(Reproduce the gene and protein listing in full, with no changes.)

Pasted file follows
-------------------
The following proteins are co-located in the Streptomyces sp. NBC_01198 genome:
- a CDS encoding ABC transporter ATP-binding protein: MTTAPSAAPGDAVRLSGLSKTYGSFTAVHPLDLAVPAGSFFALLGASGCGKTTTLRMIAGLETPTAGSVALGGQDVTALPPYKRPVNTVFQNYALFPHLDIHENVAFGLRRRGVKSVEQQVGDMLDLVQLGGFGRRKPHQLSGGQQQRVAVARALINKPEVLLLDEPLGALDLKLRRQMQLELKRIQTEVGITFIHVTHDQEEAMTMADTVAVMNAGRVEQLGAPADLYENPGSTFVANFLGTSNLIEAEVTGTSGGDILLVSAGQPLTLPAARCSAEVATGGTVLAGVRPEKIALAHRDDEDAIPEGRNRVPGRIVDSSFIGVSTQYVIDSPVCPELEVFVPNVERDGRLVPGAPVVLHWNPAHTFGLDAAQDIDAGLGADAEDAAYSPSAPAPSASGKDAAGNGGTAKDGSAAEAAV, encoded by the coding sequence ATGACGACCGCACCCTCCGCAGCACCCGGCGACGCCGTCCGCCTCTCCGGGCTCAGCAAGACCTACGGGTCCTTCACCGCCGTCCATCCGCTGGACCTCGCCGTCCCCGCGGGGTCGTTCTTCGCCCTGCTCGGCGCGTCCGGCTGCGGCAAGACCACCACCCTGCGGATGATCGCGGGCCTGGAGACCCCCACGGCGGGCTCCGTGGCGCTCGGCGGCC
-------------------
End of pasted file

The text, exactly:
The following proteins are co-located in the Streptomyces sp. NBC_01198 genome:
- a CDS encoding ABC transporter ATP-binding protein: MTTAPSAAPGDAVRLSGLSKTYGSFTAVHPLDLAVPAGSFFALLGASGCGKTTTLRMIAGLETPTAGSVALGGQDVTALPPYKRPVNTVFQNYALFPHLDIHENVAFGLRRRGVKSVEQQVGDMLDLVQLGGFGRRKPHQLSGGQQQRVAVARALINKPEVLLLDEPLGALDLKLRRQMQLELKRIQTEVGITFIHVTHDQEEAMTMADTVAVMNAGRVEQLGAPADLYENPGSTFVANFLGTSNLIEAEVTGTSGGDILLVSAGQPLTLPAARCSAEVATGGTVLAGVRPEKIALAHRDDEDAIPEGRNRVPGRIVDSSFIGVSTQYVIDSPVCPELEVFVPNVERDGRLVPGAPVVLHWNPAHTFGLDAAQDIDAGLGADAEDAAYSPSAPAPSASGKDAAGNGGTAKDGSAAEAAV, encoded by the coding sequence ATGACGACCGCACCCTCCGCAGCACCCGGCGACGCCGTCCGCCTCTCCGGGCTCAGCAAGACCTACGGGTCCTTCACCGCCGTCCATCCGCTGGACCTCGCCGTCCCCGCGGGGTCGTTCTTCGCCCTGCTCGGCGCGTCCGGCTGCGGCAAGACCACCACCCTGCGGATGATCGCGGGCCTGGAGACCCCCACGGCGGGCTCCGTGGCGCTCGGCGGCC